The writing is on the wall

From the Centre for London report: “But work-life balance is a major push factor and one of the main drivers of the sectors’ retention challenge, alongside pay and working conditions. There are many skilled chefs in London who have chosen to move on.”

The writing is on the wall isn’t it, chefs? But where do we go from here? Will we keep doing what we’ve always done as an industry, or tap into our resourcefulness to find a solution?

Chef Network Ireland workplace charter

Chef Network Ireland have taken a stand for change in the workplace by creating a charter offering best practice guidelines for restaurants, notably addressing work-life balance. These are their recommendations:

Being Considerate and Recognising Needs

  • Rostering that is fair & considerate: as far in advance as possible, two days off together
  • Listen to people’s needs – Be flexible and open to alternative hours
  • Consider ways to improve quality of life for staff: 4-day week

Promoting Wellbeing

  • Ensure staff take their breaks, holidays and don’t work excessive hours
  • Provide a place to eat and encourage nutritious meals
  • Encourage health & wellness activities and mental health awareness

Respecting Staff’s Personal Time & Space

  • When someone is off, they’re off
  • Organise handovers so everyone is up to speed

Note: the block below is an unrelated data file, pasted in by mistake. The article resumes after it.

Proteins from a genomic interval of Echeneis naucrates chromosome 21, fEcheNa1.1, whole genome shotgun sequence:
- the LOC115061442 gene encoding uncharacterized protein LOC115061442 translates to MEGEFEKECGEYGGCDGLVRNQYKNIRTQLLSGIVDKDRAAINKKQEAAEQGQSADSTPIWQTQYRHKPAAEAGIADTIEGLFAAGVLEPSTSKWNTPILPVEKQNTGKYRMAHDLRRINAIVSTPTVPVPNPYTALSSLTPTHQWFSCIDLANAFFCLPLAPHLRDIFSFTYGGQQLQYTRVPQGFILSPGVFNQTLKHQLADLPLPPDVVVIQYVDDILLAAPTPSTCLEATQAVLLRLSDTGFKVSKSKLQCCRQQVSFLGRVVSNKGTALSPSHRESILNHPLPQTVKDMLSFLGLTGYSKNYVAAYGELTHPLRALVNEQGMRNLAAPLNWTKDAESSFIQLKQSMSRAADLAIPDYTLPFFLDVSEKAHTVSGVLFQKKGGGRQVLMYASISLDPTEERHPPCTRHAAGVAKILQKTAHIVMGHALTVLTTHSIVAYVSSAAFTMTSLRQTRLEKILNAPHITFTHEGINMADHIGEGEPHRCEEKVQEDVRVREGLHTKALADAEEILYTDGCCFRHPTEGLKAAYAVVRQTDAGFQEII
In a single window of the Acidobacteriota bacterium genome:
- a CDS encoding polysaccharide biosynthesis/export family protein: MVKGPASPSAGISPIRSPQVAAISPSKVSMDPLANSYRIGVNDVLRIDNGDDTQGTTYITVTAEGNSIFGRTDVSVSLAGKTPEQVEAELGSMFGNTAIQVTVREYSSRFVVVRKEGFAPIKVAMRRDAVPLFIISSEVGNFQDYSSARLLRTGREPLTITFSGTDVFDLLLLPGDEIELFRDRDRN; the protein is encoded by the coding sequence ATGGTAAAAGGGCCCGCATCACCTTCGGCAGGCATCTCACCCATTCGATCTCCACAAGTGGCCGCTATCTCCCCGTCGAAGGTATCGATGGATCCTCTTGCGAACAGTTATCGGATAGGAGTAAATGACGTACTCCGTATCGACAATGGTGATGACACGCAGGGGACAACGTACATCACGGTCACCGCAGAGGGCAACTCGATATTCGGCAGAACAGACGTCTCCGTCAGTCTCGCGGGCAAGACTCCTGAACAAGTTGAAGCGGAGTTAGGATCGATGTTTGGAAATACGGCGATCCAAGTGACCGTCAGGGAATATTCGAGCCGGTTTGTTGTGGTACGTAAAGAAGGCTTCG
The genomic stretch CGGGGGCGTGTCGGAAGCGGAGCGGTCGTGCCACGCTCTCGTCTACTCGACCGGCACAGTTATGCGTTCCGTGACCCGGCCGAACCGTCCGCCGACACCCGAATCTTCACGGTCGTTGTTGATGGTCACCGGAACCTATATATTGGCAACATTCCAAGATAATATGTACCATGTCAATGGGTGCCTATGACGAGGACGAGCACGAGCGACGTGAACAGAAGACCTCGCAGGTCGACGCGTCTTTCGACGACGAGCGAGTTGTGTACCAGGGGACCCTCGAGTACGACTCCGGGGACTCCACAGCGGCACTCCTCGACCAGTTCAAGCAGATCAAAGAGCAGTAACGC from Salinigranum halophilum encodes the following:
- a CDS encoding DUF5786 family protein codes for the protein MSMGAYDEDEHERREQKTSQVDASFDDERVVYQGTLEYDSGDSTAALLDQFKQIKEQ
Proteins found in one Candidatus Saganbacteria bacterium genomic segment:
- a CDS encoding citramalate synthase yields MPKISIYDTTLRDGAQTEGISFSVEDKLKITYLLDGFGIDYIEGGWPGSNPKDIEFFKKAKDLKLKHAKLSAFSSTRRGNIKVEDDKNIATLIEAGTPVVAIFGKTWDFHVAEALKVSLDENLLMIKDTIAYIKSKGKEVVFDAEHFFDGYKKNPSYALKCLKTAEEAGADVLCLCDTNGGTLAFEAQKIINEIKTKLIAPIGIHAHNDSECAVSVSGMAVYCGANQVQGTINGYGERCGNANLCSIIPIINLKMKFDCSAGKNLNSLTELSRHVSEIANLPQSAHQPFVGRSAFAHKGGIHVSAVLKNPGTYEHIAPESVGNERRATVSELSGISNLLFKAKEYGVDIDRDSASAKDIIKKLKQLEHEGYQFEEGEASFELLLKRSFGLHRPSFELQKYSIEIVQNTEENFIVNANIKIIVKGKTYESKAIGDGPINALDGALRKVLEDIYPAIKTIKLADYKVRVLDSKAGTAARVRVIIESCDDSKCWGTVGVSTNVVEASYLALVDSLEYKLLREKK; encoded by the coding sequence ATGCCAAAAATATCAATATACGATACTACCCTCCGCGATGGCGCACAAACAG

• Compensate staff for time spent on training

What they’ve listed is so valuable – this should be a given in any kitchen, but sadly, that is not the case. We can hold strong visions for what our customers should experience when they taste our food, but not for the experience of the person preparing it.

Isn’t it time we realised that they’re both intrinsically linked, chefs?

Centre for London Kitchen Skills report

Nicolas Bosetti and Mario Washington-Ihieme of Centre for London presenting their report

Commissioned by the Mayor, the Centre for London recently undertook a study to explore what measures could encourage more young people to take up our profession and also retain experienced chefs.

I was privileged to inform their research, as well as to attend the launch of the report last month at Claridge’s. One of their valuable recommendations was for food businesses to align themselves with the Mayor’s Good Work Standard, which means that they will be called to implement practices that allow for better work-life balance.

Chefs from all over the world have shared with me how the sudden departure of a colleague overburdens them. Whether their restaurants are either unable or unwilling to act quickly to restore things back to normal, I cannot say. But I know for certain that yet again we’re having it spelt out for us: it’s time for us as an industry to start valuing our people.

Be intentional about every second


Let’s face this reality: the nature of our work is not going to change overnight. For now, we’re going to have work at work-life integration.

Time is our most precious resource and the simplest thing you can do is get intentional about how you spend every second of your time outside the kitchen. If I can help you fine-tune that, please get in touch via email or schedule a call via this link, chef.

Will anyone stand up for female chefs?


I often get asked if my work is in support of female chefs, but I quickly point out that is not my fight. I advocate for a better quality of life for all chefs and never felt I could turn my back on one part of the industry. Especially having worked mostly with men, both in Construction and in Hospitality.